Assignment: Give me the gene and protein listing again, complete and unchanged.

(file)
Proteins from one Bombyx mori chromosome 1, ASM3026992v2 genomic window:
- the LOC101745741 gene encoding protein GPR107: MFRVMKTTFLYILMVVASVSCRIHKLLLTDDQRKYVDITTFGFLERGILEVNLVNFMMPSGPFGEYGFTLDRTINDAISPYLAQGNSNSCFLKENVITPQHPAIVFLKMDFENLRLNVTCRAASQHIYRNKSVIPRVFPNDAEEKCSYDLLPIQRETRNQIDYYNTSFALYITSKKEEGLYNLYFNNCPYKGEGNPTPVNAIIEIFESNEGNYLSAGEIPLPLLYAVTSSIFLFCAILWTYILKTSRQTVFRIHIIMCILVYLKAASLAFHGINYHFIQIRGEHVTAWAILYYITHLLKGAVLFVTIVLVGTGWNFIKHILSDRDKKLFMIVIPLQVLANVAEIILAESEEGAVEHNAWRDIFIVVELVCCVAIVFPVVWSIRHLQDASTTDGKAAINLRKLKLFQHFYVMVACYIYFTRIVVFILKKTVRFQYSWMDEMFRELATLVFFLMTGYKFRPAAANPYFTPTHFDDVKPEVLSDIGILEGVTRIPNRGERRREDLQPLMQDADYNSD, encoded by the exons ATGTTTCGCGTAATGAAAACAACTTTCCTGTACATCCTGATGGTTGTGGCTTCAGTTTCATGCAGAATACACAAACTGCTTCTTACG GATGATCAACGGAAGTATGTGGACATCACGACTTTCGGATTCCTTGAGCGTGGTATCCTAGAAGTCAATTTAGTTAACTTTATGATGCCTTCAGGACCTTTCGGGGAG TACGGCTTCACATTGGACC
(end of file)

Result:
Proteins from one Bombyx mori chromosome 1, ASM3026992v2 genomic window:
- the LOC101745741 gene encoding protein GPR107: MFRVMKTTFLYILMVVASVSCRIHKLLLTDDQRKYVDITTFGFLERGILEVNLVNFMMPSGPFGEYGFTLDRTINDAISPYLAQGNSNSCFLKENVITPQHPAIVFLKMDFENLRLNVTCRAASQHIYRNKSVIPRVFPNDAEEKCSYDLLPIQRETRNQIDYYNTSFALYITSKKEEGLYNLYFNNCPYKGEGNPTPVNAIIEIFESNEGNYLSAGEIPLPLLYAVTSSIFLFCAILWTYILKTSRQTVFRIHIIMCILVYLKAASLAFHGINYHFIQIRGEHVTAWAILYYITHLLKGAVLFVTIVLVGTGWNFIKHILSDRDKKLFMIVIPLQVLANVAEIILAESEEGAVEHNAWRDIFIVVELVCCVAIVFPVVWSIRHLQDASTTDGKAAINLRKLKLFQHFYVMVACYIYFTRIVVFILKKTVRFQYSWMDEMFRELATLVFFLMTGYKFRPAAANPYFTPTHFDDVKPEVLSDIGILEGVTRIPNRGERRREDLQPLMQDADYNSD, encoded by the exons ATGTTTCGCGTAATGAAAACAACTTTCCTGTACATCCTGATGGTTGTGGCTTCAGTTTCATGCAGAATACACAAACTGCTTCTTACG GATGATCAACGGAAGTATGTGGACATCACGACTTTCGGATTCCTTGAGCGTGGTATCCTAGAAGTCAATTTAGTTAACTTTATGATGCCTTCAGGACCTTTCGGGGAG TACGGCTTCACATTGGACC